Alexander Maclaren—Romans, Corinthians (To II Corinthians, Chap. V)

The Tenses
"Who delivered us from so great a death, and doth deliver: in whom we trust that he will yet deliver us."--2 Corinthians 1:10. WHEN children are learning their grammar, they have to pay particular attention to the tenses of the verbs; and it is important for Christians also to remember their tenses,--to recollect the past, the present, and the future. Our text brings all three very vividly before us, and reminds us that God hath delivered, doth deliver, and will yet deliver. First, let us think for
Charles Haddon Spurgeon—Spurgeon's Sermons Volume 47: 1901

Concerning Baptism.
Concerning Baptism. [967] As there is one Lord, and one faith, so there is one baptism; which is not the putting away the filth of the flesh, but the answer of a good conscience before God, by the resurrection of Jesus Christ. And this baptism is a pure and spiritual thing, to wit, the baptism of the Spirit and Fire, by which we are buried with him, that being washed and purged from our sins, we may walk in newness of life: of which the baptism of John was a figure, which was commanded for a time,
Robert Barclay—Theses Theologicae and An Apology for the True Christian Divinity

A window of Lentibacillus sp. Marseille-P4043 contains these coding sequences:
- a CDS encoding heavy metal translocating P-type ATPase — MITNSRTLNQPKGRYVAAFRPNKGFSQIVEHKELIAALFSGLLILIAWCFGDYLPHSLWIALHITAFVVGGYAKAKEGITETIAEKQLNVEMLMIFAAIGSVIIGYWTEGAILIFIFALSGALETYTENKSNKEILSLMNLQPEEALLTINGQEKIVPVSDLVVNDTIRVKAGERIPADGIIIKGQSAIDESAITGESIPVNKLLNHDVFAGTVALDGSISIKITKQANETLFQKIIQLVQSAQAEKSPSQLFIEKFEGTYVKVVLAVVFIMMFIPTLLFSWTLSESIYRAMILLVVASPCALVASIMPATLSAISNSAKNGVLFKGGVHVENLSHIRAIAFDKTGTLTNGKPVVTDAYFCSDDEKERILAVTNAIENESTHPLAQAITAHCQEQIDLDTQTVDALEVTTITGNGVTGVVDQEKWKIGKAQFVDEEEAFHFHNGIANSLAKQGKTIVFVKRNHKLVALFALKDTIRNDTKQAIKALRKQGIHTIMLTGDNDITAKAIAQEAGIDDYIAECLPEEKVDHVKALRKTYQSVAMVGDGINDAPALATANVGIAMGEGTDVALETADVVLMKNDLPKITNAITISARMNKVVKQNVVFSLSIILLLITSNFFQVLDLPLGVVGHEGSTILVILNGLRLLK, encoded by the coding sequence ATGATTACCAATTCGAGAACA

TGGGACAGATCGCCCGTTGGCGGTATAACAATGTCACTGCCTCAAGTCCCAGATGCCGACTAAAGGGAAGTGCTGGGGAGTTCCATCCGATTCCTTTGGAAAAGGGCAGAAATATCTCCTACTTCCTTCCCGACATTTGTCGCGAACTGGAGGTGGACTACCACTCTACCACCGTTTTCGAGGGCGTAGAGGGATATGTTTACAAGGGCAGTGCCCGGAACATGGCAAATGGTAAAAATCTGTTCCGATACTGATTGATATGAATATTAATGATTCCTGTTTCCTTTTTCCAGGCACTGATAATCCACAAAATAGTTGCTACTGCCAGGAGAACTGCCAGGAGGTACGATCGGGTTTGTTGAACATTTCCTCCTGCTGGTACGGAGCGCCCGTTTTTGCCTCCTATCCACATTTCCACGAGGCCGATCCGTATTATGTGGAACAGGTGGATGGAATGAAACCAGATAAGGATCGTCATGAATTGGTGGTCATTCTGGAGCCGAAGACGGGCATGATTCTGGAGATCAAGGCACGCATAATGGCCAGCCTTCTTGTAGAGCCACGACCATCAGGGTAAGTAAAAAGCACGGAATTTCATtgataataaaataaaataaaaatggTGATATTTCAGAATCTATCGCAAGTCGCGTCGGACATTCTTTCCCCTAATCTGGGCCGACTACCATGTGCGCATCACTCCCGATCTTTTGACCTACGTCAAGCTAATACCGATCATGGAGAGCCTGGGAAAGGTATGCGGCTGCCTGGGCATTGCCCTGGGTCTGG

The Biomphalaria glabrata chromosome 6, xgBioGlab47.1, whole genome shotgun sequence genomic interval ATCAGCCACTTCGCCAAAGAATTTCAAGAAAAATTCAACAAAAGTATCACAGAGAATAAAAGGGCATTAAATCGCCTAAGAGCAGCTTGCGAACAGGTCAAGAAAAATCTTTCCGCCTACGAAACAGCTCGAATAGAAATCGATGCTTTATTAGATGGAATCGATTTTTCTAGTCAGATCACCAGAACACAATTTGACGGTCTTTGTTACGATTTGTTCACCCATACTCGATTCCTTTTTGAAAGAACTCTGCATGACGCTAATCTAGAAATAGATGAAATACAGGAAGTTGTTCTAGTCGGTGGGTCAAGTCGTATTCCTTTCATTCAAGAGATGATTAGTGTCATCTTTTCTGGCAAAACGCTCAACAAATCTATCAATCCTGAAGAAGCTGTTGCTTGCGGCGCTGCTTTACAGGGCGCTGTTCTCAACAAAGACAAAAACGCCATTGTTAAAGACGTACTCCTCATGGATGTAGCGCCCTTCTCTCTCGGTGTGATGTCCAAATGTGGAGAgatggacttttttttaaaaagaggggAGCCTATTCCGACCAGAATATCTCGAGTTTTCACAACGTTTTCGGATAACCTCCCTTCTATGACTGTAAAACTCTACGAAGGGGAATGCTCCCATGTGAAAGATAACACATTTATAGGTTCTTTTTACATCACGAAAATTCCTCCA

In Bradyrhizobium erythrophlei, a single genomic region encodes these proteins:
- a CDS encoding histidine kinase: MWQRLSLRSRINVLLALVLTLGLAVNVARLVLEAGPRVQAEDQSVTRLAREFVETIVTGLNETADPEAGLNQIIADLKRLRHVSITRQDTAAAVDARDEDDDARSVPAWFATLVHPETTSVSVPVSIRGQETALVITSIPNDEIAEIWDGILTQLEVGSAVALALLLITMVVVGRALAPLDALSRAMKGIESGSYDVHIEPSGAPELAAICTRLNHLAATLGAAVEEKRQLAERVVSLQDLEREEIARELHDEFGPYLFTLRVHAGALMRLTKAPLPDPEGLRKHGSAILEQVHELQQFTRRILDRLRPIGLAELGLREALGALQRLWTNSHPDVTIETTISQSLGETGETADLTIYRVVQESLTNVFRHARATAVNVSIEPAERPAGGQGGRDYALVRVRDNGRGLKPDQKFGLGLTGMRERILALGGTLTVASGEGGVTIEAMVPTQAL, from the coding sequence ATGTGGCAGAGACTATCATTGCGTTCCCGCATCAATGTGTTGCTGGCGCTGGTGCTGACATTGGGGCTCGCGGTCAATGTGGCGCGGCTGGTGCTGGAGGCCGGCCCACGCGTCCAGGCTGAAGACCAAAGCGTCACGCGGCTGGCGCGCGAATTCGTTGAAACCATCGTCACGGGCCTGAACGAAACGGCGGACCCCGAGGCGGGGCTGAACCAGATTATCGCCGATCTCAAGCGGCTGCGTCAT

Concerning the Power of the Civil Magistrate in Matters Purely Religious, and Pertaining to the Conscience.
Concerning the Power of the Civil Magistrate in Matters purely Religious, and pertaining to the Conscience. Since God hath assumed to himself the power and Dominion of the Conscience, who alone can rightly instruct and govern it, therefore it is not lawful [1226] for any whosoever, by virtue of any authority or principality they bear in the government of this world, to force the consciences of others; and therefore all killing, banishing, fining, imprisoning, and other such things which are inflicted
Robert Barclay—Theses Theologicae and An Apology for the True Christian Divinity

Cross References
Isaiah 40:1
"Comfort, O comfort My people," says your God.

Isaiah 51:12
"I, even I, am He who comforts you. Who are you that you are afraid of man who dies And of the son of man who is made like grass,

Isaiah 66:13
"As one whom his mother comforts, so I will comfort you; And you will be comforted in Jerusalem."

2 Corinthians 7:4
Great is my confidence in you; great is my boasting on your behalf. I am filled with comfort; I am overflowing with joy in all our affliction.

2 Corinthians 7:6
But God, who comforts the depressed, comforted us by the coming of Titus;

2 Corinthians 7:7
and not only by his coming, but also by the comfort with which he was comforted in you, as he reported to us your longing, your mourning, your zeal for me; so that I rejoiced even more.